Cloud based database startups are heating up

IBM recently agreed to purchase Cloudant an online database service using a NoSQL database called CouchDB. Apparently this is an attempt by IBM to take on Amazon and others that support cloud based services using a NoSQL database backend to store massive amounts of data.

In other news, Dassault Systems, a provider of 3D and other design tools has invested $14.2M in NuoDB, a cloud-based NewSQL compliant database service provider. Apparently Dassault intends to start offering its design software as a service offering using NuoDB as a backend database.

We have discussed NewSQL and NoSQL database’s before (see NewSQL and the curse of old SQL databases post) and there are plenty available today. So, why the sudden interest in cloud based database services. I tend to think there are a couple of different trends playing out here.

IBM playing catchup

In the IBM case there’s just so much data going to the cloud these days that IBM just can’t have a hand in it, if it wants to continue to be a major IT service organization.  Amazon and others are blazing this trail and IBM has to get on board or be left behind.

The NoSQL or no relational database model allows for different types of data structuring than the standard tables/rows of traditional RDMS databases. Specifically, NoSQL databases are very useful for data that can be organized in a tree (directed graph), graph (non-directed graph?) or key=value pairs. This latter item is very useful for Hadoop, MapReduce and other big data analytics applications. Doing this in the cloud just makes sense as the data can be both gathered and tanalyzed in the cloud without having anything more than the results of the analysis sent back to a requesting party.

IBM doesn’t necessarily need a SQL database as it already has DB2. IBM already has a cloud-based DB2 service that can be implemented by public or private cloud organizations.  But they have no cloud based NoSQL service today and having one today can make a lot of sense if IBM wants to branch out to more cloud service offerings.

Dassault is broadening their market

As for the cloud based, NuoDB NewSQL database, not all data fits the tree, graph, key=value pair structuring of NoSQL databases. Many traditional applications that use databases today revolve around SQL services and would be hard pressed to move off RDMS.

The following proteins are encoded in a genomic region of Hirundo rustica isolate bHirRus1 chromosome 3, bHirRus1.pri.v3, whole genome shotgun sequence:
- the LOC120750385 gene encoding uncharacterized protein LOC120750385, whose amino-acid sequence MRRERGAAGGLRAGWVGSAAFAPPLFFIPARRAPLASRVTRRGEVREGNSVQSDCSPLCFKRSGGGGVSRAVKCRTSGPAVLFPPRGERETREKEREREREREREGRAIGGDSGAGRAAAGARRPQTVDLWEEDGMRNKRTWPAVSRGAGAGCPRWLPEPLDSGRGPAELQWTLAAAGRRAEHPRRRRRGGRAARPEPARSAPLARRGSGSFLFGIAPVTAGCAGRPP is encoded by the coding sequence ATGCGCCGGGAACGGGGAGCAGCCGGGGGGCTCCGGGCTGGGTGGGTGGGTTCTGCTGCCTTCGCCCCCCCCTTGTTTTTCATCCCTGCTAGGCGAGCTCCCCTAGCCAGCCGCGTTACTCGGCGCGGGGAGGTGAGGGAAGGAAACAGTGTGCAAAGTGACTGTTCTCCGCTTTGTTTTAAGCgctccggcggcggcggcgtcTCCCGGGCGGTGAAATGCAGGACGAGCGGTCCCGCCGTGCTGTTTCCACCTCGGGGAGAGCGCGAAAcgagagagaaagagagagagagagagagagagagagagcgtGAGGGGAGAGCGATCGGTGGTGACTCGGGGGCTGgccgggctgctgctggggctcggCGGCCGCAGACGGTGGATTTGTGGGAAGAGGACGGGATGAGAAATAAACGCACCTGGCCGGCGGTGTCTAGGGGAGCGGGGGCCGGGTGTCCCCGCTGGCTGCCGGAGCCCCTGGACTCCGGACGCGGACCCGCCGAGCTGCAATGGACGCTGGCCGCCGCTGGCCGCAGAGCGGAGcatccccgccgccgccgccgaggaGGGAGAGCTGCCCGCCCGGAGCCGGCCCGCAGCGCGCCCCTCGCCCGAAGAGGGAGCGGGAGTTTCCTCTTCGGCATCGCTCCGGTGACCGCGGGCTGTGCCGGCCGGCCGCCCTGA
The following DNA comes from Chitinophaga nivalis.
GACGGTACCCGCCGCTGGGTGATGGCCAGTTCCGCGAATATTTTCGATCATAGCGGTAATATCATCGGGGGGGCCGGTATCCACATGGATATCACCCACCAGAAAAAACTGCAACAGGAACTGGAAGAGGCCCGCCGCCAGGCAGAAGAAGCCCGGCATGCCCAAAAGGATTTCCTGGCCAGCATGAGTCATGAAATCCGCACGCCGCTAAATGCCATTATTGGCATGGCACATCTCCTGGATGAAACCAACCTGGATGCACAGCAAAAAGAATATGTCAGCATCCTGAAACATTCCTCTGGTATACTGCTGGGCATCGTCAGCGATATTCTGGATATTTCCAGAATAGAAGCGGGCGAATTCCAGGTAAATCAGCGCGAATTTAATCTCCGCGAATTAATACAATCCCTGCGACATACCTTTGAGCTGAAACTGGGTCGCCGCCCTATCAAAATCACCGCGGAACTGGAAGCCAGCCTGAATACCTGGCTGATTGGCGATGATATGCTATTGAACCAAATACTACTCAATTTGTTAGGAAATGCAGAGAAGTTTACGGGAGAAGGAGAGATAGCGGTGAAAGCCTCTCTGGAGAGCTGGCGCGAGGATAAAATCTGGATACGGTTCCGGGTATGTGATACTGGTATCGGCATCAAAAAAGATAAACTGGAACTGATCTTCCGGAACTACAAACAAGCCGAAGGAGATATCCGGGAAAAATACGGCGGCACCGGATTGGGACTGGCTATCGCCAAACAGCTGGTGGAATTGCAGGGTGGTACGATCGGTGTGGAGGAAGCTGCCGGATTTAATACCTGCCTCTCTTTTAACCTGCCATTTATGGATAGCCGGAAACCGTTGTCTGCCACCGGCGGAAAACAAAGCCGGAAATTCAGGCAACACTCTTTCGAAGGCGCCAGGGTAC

Also, one ongoing problem with NoSQL databases is that they don’t really support ACID transaction processing and as such, often compromise on data consistency in order to support highly parallelizable activities. In contrast, a SQL database supports rigid transaction consistency and is just the thing for moving something like a traditional OLTP processing application to the cloud.

I would guess, how NuoDB handles the high throughput needed by it’s cloud service partners while still providing ACID transaction consistency is part of its secret sauce.

But what’s behind it, at least some of this interest may just be the internet of things (IoT)

The other thing that seems to be driving a lot of the interest in cloud based databases is the IoT. As more and more devices become internet connected, they will start to generate massive amounts of data. The only way to capture and analyze this data effectively today is with NoSQL and NewSQL database services. By hosting these services in the cloud, analyzing/processing/reporting on this tsunami of data becomes much, much easier.

Storing and analyzing all this IoT data should make for an interesting decade or so as the internet of things gets built out across the world.  Cisco’s CEO, John Chambers recently said that the IoT market will be worth $19T and will have 50B internet connected devices by 2020. Seems a bit of a stretch seeings as how they just predicted (June 2013) to have 10B devices attached to the internet by the middle of last year, but who am I to disagree.

There’s much more to be written about the IoT and its impact on data storage, but that will need to wait for another time… stay tuned.

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Photo Credit(s): database 2 by Tim Morgan 

 

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